No Dig Growing at the Allotment

The No-Dig is exactly 'what it says on the tin'. Time saving and easier to manage so that you can enjoy your vegetable growing without the back breaking labour. Not only that, it doesn't disturb soil structure, the weeds decompose into the ground along with the organic matter (compost and/or manure). Dug over soil is more open and can dry out easily and offers less support to plants.

If you're new to No Dig, you can start with a small area to see how you feel about it before taking it further.  Choose an ioe area away from shady trees and their root systems; nice and flat but you can fill in any dips with any mounded parts. 

To begin with mark out your area and cover it with cardboard or similar biodegradable weed suppression, it might be that you want to make the area weed-free to start with but it's not necessary as you can layer the surface and then add compost on top before planting out. 


No Dig doesn't have to mean raised beds although this is a popular option and is especially useful for those that are less mobile. You may want to do a ground level bed and add a border. It's important to create surrounding paths that are mulched, suppressed of weeds - You can use bark, woodchips, stones and more bt plenty of it. Grassy borders can cause issues with the bed itself.

You will need a decent amount of compost before planting and then you may wish to also add mulch dependent on what you're growing and the level of weeds - If its really dense with weeds you may want to layer it up more so.

You can start preparing your beds any time of year. The cardboard will rot into the soil and in the meantime kill off weeds and then allow your plants to root down into the soil. Your beds and bordering paths will require a regular top up of compost and mulch.

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Bed by the Shed 10th May 2022 


You can make beds on top of any grass and weeds, which you leave in place. The mulch that will be put on top is sufficient to smother existing growth, with no digging needed.

The best place for growing vegetables is away from tall trees and hedges, for two reasons:

  1. They suck a lot of moisture out of soil.
  2. Shady leaves reduce light, and host pests such as slugs.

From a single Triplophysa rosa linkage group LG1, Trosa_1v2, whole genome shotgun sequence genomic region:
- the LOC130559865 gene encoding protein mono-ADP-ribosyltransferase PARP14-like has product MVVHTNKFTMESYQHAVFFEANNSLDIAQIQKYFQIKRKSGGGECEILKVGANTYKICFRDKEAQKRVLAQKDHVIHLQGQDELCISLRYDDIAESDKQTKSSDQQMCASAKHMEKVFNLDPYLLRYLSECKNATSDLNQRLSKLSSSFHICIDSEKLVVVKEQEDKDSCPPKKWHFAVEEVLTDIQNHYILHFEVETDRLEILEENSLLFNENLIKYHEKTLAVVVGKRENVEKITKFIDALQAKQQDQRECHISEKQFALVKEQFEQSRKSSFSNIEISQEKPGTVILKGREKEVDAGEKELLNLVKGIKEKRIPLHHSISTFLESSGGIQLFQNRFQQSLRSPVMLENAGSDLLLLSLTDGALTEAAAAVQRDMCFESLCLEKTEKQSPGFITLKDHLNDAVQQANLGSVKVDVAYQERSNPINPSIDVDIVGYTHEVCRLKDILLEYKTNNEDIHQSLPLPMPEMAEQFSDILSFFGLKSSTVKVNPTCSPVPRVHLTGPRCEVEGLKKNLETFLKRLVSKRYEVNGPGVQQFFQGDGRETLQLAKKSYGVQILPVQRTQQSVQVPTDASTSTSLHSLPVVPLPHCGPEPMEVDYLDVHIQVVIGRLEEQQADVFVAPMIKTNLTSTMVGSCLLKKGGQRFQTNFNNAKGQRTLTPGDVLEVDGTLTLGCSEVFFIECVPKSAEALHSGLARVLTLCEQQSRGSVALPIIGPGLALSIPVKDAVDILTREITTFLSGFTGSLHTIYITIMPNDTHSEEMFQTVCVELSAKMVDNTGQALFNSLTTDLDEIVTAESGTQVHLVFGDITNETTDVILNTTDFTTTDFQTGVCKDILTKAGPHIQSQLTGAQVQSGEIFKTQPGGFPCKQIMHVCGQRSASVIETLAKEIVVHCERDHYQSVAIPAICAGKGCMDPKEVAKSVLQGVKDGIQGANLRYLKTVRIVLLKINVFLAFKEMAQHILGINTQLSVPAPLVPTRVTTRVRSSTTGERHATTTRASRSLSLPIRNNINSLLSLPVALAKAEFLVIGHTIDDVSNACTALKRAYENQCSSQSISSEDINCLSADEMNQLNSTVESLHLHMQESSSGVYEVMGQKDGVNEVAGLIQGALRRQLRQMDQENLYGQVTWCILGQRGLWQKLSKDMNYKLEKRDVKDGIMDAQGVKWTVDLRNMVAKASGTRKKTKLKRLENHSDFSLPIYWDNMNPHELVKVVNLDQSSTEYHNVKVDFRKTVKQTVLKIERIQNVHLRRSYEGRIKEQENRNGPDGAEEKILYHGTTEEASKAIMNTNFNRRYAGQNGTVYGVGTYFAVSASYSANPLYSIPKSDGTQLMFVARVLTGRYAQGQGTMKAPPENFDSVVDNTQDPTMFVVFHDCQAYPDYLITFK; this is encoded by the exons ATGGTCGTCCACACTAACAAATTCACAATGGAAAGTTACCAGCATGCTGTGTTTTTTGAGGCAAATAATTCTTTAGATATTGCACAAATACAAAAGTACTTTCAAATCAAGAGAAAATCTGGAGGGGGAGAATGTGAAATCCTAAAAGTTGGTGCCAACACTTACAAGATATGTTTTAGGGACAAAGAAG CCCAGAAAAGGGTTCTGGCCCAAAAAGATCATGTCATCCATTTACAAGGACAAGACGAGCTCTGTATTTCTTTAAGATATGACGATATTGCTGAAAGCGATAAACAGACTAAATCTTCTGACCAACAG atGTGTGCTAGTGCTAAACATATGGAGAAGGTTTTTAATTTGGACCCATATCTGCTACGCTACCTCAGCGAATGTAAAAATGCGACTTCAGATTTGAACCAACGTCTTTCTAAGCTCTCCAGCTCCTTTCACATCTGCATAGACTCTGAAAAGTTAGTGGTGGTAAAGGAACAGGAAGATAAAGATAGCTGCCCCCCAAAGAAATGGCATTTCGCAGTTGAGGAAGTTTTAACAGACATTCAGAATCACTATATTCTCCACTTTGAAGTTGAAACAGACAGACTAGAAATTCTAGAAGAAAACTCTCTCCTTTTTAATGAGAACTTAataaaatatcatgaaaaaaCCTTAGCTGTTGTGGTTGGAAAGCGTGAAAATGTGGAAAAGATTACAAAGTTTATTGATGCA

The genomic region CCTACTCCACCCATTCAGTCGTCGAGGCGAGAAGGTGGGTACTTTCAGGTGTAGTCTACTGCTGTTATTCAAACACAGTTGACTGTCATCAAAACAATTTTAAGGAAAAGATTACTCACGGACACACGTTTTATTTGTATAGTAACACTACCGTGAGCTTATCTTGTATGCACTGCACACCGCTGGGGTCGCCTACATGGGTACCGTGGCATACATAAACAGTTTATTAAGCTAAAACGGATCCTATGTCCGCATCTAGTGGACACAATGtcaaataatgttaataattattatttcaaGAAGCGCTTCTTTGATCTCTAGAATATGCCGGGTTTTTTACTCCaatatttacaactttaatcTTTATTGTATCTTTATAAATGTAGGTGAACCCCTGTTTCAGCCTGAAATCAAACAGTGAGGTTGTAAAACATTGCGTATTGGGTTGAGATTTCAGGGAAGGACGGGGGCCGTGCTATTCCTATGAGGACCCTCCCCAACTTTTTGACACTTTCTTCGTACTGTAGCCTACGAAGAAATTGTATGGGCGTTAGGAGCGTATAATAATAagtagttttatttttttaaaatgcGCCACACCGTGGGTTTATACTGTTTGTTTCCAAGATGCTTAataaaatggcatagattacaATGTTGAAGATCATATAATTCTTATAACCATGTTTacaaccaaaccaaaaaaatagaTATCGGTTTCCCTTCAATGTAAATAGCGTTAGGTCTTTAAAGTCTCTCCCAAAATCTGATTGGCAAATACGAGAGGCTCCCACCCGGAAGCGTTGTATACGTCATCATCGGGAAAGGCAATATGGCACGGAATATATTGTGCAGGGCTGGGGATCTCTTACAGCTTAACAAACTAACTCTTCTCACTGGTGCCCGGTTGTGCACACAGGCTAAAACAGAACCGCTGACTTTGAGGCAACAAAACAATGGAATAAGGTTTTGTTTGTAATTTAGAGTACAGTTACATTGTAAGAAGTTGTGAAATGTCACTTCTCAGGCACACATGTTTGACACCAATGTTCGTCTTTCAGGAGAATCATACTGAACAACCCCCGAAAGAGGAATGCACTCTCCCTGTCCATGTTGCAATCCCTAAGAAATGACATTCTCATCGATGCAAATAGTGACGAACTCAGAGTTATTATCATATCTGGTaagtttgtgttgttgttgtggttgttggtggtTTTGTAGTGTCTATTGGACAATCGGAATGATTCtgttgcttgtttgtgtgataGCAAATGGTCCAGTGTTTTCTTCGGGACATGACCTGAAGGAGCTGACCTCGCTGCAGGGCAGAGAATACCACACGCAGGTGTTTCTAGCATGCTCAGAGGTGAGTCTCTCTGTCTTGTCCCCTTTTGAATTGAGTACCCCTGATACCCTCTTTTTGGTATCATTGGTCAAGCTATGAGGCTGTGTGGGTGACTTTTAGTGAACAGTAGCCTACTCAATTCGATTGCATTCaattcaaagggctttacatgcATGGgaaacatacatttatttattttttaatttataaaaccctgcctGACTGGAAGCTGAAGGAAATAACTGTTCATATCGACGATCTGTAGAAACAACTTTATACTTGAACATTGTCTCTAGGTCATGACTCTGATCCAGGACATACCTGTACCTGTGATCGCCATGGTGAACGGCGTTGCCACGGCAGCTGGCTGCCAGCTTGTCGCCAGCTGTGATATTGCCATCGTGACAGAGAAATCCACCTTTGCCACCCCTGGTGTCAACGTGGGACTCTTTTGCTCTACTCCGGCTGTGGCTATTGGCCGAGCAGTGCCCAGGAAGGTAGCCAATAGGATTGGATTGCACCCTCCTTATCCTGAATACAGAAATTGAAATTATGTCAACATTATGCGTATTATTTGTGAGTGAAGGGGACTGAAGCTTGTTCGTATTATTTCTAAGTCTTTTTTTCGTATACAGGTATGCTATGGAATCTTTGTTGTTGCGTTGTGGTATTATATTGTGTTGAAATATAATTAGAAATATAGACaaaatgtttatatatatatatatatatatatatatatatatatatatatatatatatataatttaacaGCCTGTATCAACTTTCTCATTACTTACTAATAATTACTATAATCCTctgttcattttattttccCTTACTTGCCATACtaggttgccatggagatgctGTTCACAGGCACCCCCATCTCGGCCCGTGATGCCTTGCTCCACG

What if my soil feels too firm?

Good soil naturally feels firm, or even hard, especially when dry, and this is fine for plants to grow in. Within the firmness is an enduring structure of fine air channels and root passageways, as well as good drainage capacity. Plants root better in dense, firm soil than in soil whose loose structure offers less support to their stems.

Plus since 2014, my Three-Strip Trial has shown an 8% reduction in harvests from the strip where soil is forked to loosen it. I suspect this is from the mycelial network being broken.

What if my soil is clay?

No dig is a brilliant method for clay soil. At my French farm in the 1990s and at Lower Farm near Homeacres up to 2012, my soil was clay, and I found that all vegetables gave lovely harvests. 

Likewise at the National Trust garden of Sissinghurst in Kent, they run a 1 acre/4000m² no dig market garden on sticky yellow clay. It is way more successful for less time needed, compared to when they were trying to cultivate the soil.

Clay soil is great for no dig: worms and other soil life improve its structure and there is good nutrient and moisture retention.


Homeacres when I arrive in winter 201213three five-tonne loads of well rotted cow manure are ready for spreading

  1. March 2013bed preparation varied as I tried different methods; mostly I laid 15 cm/6 in of well decomposed organic matter on the weeds.
  1. May 2013 growth has started well in the compost; wooden sides are mostly temporary and the path weeds are covered with cardboard which decomposes in situ and never needs removing.